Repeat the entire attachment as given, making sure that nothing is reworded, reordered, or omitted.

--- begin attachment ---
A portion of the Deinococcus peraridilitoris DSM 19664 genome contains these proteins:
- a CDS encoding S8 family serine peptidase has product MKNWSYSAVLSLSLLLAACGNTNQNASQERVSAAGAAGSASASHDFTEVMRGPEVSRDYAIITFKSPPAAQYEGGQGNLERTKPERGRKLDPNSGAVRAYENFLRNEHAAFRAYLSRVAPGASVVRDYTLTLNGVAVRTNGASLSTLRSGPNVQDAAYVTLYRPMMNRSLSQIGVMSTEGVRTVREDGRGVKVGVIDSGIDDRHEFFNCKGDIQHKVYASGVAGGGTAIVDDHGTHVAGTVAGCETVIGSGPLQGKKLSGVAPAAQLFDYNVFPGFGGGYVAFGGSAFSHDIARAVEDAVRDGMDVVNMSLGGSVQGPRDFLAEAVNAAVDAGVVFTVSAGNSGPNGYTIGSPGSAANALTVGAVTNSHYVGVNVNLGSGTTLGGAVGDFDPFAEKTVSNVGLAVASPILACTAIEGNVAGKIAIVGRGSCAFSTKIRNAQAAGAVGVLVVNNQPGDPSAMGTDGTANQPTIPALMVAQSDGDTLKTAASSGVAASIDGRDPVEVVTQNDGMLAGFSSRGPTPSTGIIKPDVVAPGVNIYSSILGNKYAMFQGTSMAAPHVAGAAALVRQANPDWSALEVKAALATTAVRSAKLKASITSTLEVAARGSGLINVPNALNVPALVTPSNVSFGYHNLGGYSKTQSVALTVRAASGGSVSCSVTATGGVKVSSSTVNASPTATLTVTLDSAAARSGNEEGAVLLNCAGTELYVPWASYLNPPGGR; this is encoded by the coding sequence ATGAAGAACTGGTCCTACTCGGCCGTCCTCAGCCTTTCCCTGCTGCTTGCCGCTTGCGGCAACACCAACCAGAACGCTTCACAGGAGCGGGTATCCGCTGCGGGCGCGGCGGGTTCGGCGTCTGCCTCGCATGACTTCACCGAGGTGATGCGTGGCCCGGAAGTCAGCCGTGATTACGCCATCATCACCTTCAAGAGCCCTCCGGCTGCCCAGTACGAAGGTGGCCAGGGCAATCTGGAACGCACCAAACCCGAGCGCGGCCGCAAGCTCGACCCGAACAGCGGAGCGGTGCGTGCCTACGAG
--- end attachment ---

A portion of the Deinococcus peraridilitoris DSM 19664 genome contains these proteins:
- a CDS encoding S8 family serine peptidase has product MKNWSYSAVLSLSLLLAACGNTNQNASQERVSAAGAAGSASASHDFTEVMRGPEVSRDYAIITFKSPPAAQYEGGQGNLERTKPERGRKLDPNSGAVRAYENFLRNEHAAFRAYLSRVAPGASVVRDYTLTLNGVAVRTNGASLSTLRSGPNVQDAAYVTLYRPMMNRSLSQIGVMSTEGVRTVREDGRGVKVGVIDSGIDDRHEFFNCKGDIQHKVYASGVAGGGTAIVDDHGTHVAGTVAGCETVIGSGPLQGKKLSGVAPAAQLFDYNVFPGFGGGYVAFGGSAFSHDIARAVEDAVRDGMDVVNMSLGGSVQGPRDFLAEAVNAAVDAGVVFTVSAGNSGPNGYTIGSPGSAANALTVGAVTNSHYVGVNVNLGSGTTLGGAVGDFDPFAEKTVSNVGLAVASPILACTAIEGNVAGKIAIVGRGSCAFSTKIRNAQAAGAVGVLVVNNQPGDPSAMGTDGTANQPTIPALMVAQSDGDTLKTAASSGVAASIDGRDPVEVVTQNDGMLAGFSSRGPTPSTGIIKPDVVAPGVNIYSSILGNKYAMFQGTSMAAPHVAGAAALVRQANPDWSALEVKAALATTAVRSAKLKASITSTLEVAARGSGLINVPNALNVPALVTPSNVSFGYHNLGGYSKTQSVALTVRAASGGSVSCSVTATGGVKVSSSTVNASPTATLTVTLDSAAARSGNEEGAVLLNCAGTELYVPWASYLNPPGGR; this is encoded by the coding sequence ATGAAGAACTGGTCCTACTCGGCCGTCCTCAGCCTTTCCCTGCTGCTTGCCGCTTGCGGCAACACCAACCAGAACGCTTCACAGGAGCGGGTATCCGCTGCGGGCGCGGCGGGTTCGGCGTCTGCCTCGCATGACTTCACCGAGGTGATGCGTGGCCCGGAAGTCAGCCGTGATTACGCCATCATCACCTTCAAGAGCCCTCCGGCTGCCCAGTACGAAGGTGGCCAGGGCAATCTGGAACGCACCAAACCCGAGCGCGGCCGCAAGCTCGACCCGAACAGCGGAGCGGTGCGTGCCTACGAG